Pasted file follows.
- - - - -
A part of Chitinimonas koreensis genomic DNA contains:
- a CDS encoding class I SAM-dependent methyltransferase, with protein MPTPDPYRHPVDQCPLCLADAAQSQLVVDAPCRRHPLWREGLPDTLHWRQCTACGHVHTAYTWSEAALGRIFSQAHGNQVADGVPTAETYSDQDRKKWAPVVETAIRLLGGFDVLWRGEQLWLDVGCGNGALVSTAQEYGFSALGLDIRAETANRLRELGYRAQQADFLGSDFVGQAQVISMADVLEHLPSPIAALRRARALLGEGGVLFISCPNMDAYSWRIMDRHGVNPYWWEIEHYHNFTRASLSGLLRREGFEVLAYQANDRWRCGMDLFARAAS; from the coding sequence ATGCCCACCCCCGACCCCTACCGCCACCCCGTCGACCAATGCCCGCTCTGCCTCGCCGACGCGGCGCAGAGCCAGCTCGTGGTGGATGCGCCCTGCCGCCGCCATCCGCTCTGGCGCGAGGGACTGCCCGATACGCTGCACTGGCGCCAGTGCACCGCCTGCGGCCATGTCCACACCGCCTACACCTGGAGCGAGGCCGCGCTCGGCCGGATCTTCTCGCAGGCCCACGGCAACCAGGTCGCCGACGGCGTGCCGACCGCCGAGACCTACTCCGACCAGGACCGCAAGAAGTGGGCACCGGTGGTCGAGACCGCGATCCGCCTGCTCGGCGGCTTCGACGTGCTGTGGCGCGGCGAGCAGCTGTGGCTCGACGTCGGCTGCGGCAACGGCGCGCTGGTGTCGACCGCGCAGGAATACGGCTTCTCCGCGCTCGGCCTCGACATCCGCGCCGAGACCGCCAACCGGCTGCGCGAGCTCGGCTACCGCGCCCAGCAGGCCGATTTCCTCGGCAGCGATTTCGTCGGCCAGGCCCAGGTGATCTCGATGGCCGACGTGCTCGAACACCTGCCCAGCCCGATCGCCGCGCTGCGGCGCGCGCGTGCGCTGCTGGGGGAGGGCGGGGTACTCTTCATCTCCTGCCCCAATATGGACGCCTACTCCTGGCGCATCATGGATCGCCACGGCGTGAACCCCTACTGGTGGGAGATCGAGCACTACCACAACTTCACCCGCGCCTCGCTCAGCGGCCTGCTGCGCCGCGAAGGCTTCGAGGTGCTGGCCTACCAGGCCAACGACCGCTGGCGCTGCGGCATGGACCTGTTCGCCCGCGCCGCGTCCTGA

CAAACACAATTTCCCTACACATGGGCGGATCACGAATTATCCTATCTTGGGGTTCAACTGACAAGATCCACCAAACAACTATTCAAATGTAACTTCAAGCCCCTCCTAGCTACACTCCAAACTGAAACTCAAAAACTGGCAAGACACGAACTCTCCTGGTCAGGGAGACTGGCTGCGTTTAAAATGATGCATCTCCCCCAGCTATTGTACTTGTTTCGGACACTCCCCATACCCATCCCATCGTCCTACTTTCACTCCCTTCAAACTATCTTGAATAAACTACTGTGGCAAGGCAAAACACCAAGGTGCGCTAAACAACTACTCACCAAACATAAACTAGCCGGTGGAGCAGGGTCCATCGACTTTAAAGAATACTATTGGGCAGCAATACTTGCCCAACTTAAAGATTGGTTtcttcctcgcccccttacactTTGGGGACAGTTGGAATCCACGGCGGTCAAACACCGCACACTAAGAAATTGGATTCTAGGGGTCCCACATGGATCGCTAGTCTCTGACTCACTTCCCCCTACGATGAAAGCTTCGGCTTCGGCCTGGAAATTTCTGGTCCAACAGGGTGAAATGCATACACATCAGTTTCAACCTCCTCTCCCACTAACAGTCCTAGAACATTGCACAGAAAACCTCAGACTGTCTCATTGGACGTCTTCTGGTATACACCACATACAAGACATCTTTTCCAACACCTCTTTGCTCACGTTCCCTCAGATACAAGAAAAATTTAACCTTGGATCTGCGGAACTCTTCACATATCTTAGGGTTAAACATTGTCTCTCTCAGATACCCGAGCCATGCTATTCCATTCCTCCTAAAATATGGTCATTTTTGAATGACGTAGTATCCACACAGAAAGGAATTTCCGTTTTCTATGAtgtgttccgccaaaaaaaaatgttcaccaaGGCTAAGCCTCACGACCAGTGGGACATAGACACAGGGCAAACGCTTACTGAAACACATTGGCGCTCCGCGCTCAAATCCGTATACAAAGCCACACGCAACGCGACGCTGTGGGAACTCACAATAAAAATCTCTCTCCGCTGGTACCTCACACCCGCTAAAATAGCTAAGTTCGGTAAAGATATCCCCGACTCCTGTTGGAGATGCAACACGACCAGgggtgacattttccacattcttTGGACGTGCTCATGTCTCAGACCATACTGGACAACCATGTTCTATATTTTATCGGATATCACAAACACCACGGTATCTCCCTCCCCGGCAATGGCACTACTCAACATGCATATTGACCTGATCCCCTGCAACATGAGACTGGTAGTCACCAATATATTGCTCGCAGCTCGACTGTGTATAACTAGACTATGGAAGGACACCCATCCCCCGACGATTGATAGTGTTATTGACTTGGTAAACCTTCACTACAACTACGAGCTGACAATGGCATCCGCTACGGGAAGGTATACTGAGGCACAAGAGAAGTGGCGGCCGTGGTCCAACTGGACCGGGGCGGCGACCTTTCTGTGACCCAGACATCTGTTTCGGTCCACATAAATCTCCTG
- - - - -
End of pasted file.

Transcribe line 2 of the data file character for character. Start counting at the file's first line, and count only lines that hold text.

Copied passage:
- a CDS encoding class I SAM-dependent methyltransferase, with protein MPTPDPYRHPVDQCPLCLADAAQSQLVVDAPCRRHPLWREGLPDTLHWRQCTACGHVHTAYTWSEAALGRIFSQAHGNQVADGVPTAETYSDQDRKKWAPVVETAIRLLGGFDVLWRGEQLWLDVGCGNGALVSTAQEYGFSALGLDIRAETANRLRELGYRAQQADFLGSDFVGQAQVISMADVLEHLPSPIAALRRARALLGEGGVLFISCPNMDAYSWRIMDRHGVNPYWWEIEHYHNFTRASLSGLLRREGFEVLAYQANDRWRCGMDLFARAAS; from the coding sequence ATGCCCACCCCCGACCCCTACCGCCACCCCGTCGACCAATGCCCGCTCTGCCTCGCCGACGCGGCGCAGAGCCAGCTCGTGGTGGATGCGCCCTGCCGCCGCCATCCGCTCTGGCGCGAGGGACTGCCCGATACGCTGCACTGGCGCCAGTGCACCGCCTGCGGCCATGTCCACACCGCCTACACCTGGAGCGAGGCCGCGCTCGGCCGGATCTTCTCGCAGGCCCACGGCAACCAGGTCGCCGACGGCGTGCCGACCGCCGAGACCTACTCCGACCAGGACCGCAAGAAGTGGGCACCGGTGGTCGAGACCGCGATCCGCCTGCTCGGCGGCTTCGACGTGCTGTGGCGCGGCGAGCAGCTGTGGCTCGACGTCGGCTGCGGCAACGGCGCGCTGGTGTCGACCGCGCAGGAATACGGCTTCTCCGCGCTCGGCCTCGACATCCGCGCCGAGACCGCCAACCGGCTGCGCGAGCTCGGCTACCGCGCCCAGCAGGCCGATTTCCTCGGCAGCGATTTCGTCGGCCAGGCCCAGGTGATCTCGATGGCCGACGTGCTCGAACACCTGCCCAGCCCGATCGCCGCGCTGCGGCGCGCGCGTGCGCTGCTGGGGGAGGGCGGGGTACTCTTCATCTCCTGCCCCAATATGGACGCCTACTCCTGGCGCATCATGGATCGCCACGGCGTGAACCCCTACTGGTGGGAGATCGAGCACTACCACAACTTCACCCGCGCCTCGCTCAGCGGCCTGCTGCGCCGCGAAGGCTTCGAGGTGCTGGCCTACCAGGCCAACGACCGCTGGCGCTGCGGCATGGACCTGTTCGCCCGCGCCGCGTCCTGA